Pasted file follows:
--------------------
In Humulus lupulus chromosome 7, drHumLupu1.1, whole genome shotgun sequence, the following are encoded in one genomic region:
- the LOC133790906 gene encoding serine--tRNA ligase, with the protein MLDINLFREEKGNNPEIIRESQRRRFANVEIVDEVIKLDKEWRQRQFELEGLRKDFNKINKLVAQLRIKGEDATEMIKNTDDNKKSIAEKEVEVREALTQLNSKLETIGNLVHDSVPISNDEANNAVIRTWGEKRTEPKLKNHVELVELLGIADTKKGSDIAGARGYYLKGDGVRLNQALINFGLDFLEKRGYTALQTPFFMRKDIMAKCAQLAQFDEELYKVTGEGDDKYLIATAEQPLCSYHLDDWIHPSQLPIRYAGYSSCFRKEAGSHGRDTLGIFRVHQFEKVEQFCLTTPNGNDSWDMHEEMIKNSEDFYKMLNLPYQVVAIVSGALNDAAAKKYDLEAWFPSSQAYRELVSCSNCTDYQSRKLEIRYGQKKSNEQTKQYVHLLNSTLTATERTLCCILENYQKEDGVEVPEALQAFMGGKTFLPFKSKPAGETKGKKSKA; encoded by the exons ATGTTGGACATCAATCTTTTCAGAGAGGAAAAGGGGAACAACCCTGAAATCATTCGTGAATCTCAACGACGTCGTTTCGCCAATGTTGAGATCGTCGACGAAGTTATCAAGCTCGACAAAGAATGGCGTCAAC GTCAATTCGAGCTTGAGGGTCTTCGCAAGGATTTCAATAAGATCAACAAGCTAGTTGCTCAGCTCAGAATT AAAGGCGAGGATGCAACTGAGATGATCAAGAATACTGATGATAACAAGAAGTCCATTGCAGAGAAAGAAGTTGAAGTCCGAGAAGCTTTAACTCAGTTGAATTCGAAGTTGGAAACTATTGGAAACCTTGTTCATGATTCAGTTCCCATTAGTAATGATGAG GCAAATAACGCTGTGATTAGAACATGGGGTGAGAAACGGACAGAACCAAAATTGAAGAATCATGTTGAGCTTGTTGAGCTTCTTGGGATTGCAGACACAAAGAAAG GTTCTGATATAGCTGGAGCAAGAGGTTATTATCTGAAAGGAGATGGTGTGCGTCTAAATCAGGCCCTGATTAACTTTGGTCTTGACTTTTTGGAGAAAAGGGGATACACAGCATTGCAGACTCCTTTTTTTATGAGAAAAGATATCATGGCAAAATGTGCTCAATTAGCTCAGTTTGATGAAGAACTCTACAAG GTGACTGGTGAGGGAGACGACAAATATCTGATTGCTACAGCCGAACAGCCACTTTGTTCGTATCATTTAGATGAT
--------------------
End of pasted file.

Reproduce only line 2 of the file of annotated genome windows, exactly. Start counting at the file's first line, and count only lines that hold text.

- the LOC133790906 gene encoding serine--tRNA ligase, with the protein MLDINLFREEKGNNPEIIRESQRRRFANVEIVDEVIKLDKEWRQRQFELEGLRKDFNKINKLVAQLRIKGEDATEMIKNTDDNKKSIAEKEVEVREALTQLNSKLETIGNLVHDSVPISNDEANNAVIRTWGEKRTEPKLKNHVELVELLGIADTKKGSDIAGARGYYLKGDGVRLNQALINFGLDFLEKRGYTALQTPFFMRKDIMAKCAQLAQFDEELYKVTGEGDDKYLIATAEQPLCSYHLDDWIHPSQLPIRYAGYSSCFRKEAGSHGRDTLGIFRVHQFEKVEQFCLTTPNGNDSWDMHEEMIKNSEDFYKMLNLPYQVVAIVSGALNDAAAKKYDLEAWFPSSQAYRELVSCSNCTDYQSRKLEIRYGQKKSNEQTKQYVHLLNSTLTATERTLCCILENYQKEDGVEVPEALQAFMGGKTFLPFKSKPAGETKGKKSKA; encoded by the exons ATGTTGGACATCAATCTTTTCAGAGAGGAAAAGGGGAACAACCCTGAAATCATTCGTGAATCTCAACGACGTCGTTTCGCCAATGTTGAGATCGTCGACGAAGTTATCAAGCTCGACAAAGAATGGCGTCAAC GTCAATTCGAGCTTGAGGGTCTTCGCAAGGATTTCAATAAGATCAACAAGCTAGTTGCTCAGCTCAGAATT AAAGGCGAGGATGCAACTGAGATGATCAAGAATACTGATGATAACAAGAAGTCCATTGCAGAGAAAGAAGTTGAAGTCCGAGAAGCTTTAACTCAGTTGAATTCGAAGTTGGAAACTATTGGAAACCTTGTTCATGATTCAGTTCCCATTAGTAATGATGAG GCAAATAACGCTGTGATTAGAACATGGGGTGAGAAACGGACAGAACCAAAATTGAAGAATCATGTTGAGCTTGTTGAGCTTCTTGGGATTGCAGACACAAAGAAAG GTTCTGATATAGCTGGAGCAAGAGGTTATTATCTGAAAGGAGATGGTGTGCGTCTAAATCAGGCCCTGATTAACTTTGGTCTTGACTTTTTGGAGAAAAGGGGATACACAGCATTGCAGACTCCTTTTTTTATGAGAAAAGATATCATGGCAAAATGTGCTCAATTAGCTCAGTTTGATGAAGAACTCTACAAG GTGACTGGTGAGGGAGACGACAAATATCTGATTGCTACAGCCGAACAGCCACTTTGTTCGTATCATTTAGATGAT